Steve Small’s illustrations, spare as they are, convey a great deal of feeling and a gentle humour that work well with Smriti’s story that rolls nicely off the tongue.

A lovely portrait of the ups and downs of friendship.

Elephant In My Kitchen!

Elephant In My Kitchen!
Smriti Halls and Ella Okstad
Egmont

‘There’s an elephant in my kitchen’ informs the child narrator of Smriti’s rhyming story but that’s not all. There’s been a veritable invasion of the house by wild animals and they’re doing such annoying things as bouncing on the bed and playing badminton;

but much worse – one has taken the liberty of having a dump when our narrator is absolutely bursting for a wee.

As for the food stores, they’re getting depleted by the second as polar bears, penguins, a wolf and a chimpanzee make short work of all the goodies they can lay their paws and beaks on; not to mention the din created when a chorus of frogs decides to strike up and one of their number flattens the boy’s favourite cuddly. Time to discover what exactly is the cause of all this mayhem and marauding.

Oh dear me! Turns out it’s the result of thoughtless and selfish behaviour on the part of we humans, doing things with no thought for the consequences of our actions upon the wildlife that shares our planet.

An urgent plan is crucial. We need to change our ways and everyone has a part to play otherwise who knows what might happen …

With lots of detail to explore and giggle over, Ella Okstad’s zany illustrations are a great complement to Smriti’s zippy cautionary tale. Humour is an important vehicle when it comes to vital messages: it certainly works here.

Welcome to Your World

Welcome to Your World
Smriti Halls and Jaime Kim
Walker Books

Strangely enough this gorgeous book arrived in the same week as my nephew’s wife had a new baby girl so it was particularly timely. I can already imagine her seven-year-old sister reading Smriti’s, lyrical, almost prayerful text to her and showing her the beautiful scenes of the natural world. That though will have to wait until the next time I see them.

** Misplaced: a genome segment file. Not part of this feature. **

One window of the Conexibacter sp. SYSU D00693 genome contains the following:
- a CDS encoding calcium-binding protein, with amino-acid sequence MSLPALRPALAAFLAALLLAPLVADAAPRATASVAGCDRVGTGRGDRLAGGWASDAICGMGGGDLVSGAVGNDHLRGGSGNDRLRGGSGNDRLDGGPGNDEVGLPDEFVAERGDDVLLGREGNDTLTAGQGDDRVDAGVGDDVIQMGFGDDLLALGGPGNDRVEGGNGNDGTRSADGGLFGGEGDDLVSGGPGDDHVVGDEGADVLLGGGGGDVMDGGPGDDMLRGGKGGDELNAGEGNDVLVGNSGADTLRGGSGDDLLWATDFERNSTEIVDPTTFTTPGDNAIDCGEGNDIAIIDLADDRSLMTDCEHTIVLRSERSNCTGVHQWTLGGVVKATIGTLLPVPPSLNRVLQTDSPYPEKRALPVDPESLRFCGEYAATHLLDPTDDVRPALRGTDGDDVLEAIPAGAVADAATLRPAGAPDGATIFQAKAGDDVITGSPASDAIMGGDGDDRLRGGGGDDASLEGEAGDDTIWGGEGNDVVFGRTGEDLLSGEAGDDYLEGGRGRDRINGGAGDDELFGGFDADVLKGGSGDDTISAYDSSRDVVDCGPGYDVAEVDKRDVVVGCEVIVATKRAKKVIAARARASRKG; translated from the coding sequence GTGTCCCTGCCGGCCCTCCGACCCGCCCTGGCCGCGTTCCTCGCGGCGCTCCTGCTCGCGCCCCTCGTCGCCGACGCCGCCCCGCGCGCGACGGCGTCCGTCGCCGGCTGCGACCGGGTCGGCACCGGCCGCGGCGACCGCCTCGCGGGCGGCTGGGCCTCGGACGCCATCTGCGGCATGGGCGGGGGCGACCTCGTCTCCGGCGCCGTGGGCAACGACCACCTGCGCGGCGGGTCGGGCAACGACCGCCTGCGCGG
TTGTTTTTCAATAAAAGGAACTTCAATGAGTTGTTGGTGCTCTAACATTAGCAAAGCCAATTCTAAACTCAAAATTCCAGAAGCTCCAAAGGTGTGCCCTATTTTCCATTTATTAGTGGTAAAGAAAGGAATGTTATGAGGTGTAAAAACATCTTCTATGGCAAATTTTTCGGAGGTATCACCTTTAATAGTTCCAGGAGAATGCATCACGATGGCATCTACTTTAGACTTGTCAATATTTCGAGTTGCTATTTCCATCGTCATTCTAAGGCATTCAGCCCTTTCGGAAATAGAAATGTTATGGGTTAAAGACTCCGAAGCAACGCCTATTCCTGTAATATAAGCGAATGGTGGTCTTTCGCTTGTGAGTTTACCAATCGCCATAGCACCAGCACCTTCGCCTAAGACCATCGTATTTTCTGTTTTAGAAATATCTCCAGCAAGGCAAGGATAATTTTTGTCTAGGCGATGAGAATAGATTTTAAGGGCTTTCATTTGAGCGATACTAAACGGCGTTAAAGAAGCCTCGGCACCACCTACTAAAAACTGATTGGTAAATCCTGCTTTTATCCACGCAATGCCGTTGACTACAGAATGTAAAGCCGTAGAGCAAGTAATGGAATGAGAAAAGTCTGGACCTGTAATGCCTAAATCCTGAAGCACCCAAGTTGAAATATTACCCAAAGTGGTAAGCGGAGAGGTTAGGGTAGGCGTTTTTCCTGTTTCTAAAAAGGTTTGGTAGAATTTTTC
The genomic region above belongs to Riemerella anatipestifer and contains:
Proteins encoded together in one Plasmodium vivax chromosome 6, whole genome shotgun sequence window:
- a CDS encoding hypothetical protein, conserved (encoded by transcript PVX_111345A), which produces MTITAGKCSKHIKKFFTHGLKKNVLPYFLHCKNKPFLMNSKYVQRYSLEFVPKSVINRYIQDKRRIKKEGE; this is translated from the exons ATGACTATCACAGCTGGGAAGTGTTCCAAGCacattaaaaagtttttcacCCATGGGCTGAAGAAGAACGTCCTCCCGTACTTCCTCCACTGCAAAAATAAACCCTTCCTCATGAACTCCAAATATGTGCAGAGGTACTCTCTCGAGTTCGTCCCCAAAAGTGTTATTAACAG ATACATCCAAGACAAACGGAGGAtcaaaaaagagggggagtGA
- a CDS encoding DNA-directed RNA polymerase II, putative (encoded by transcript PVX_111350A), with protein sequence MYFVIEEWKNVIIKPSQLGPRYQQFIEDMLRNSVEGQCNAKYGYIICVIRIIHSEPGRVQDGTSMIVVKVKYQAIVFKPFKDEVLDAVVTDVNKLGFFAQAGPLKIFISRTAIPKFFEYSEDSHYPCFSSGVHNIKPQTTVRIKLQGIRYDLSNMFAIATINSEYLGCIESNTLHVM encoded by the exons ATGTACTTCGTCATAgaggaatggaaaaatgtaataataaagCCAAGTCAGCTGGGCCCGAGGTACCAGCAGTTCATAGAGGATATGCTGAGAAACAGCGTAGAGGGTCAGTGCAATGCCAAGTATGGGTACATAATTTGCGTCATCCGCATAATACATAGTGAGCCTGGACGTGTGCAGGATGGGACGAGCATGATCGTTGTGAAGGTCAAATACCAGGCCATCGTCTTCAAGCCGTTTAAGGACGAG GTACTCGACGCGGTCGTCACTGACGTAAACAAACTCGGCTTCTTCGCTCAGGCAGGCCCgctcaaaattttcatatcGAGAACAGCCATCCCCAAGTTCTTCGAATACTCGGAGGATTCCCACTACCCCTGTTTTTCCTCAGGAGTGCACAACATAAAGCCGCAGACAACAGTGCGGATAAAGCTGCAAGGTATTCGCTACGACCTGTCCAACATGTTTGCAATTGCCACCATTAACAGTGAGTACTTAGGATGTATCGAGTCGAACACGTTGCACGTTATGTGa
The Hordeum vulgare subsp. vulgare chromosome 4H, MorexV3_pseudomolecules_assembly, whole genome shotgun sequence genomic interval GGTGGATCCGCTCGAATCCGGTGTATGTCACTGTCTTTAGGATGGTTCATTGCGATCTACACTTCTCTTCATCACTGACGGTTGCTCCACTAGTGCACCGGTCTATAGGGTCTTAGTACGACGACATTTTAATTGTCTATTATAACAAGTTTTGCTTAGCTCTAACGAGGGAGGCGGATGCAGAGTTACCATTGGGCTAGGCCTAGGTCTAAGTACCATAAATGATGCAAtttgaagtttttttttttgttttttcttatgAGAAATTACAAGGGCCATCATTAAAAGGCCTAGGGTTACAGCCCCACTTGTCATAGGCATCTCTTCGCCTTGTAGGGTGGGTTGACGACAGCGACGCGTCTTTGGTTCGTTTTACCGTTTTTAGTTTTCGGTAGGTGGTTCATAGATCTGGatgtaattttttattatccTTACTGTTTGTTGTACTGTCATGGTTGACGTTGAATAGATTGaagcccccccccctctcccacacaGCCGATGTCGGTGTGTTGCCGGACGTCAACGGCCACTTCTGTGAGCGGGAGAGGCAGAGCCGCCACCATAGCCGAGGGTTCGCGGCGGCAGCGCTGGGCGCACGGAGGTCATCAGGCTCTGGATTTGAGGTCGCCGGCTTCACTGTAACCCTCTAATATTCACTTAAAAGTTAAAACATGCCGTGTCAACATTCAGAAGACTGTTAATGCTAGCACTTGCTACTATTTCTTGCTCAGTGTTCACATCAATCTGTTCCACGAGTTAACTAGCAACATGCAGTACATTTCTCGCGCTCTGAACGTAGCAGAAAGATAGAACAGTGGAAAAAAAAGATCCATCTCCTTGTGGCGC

‘Welcome, little baby, / round your mother curled. / Welcome, little baby. / Welcome to your world.’ begins the exhortation to the infant to use every sense to experience the delights of nature from morning to nightfall: the warm rays of the sun; the flora and fauna of the forests, the splashing ocean with its fish and turtles; the sound of the eagles as they soar and swoop; the wondrous sight of the Arctic light;

to feel the water from the rain and the waterfall as the elephants do. There are juicy berries waiting to be tasted (though not just yet and not without adult say so) as well as sweet-smelling blossoms and many other wonderful experiences.

When the sky darkens there are twinkly stars far out and closer, the moon to shine upon your lovely face.

The mother concludes by repeating ‘Welcome to your world’ continuing – ‘it loves you through and through. / Welcome to your world … // will you love it too?’

Just beautiful!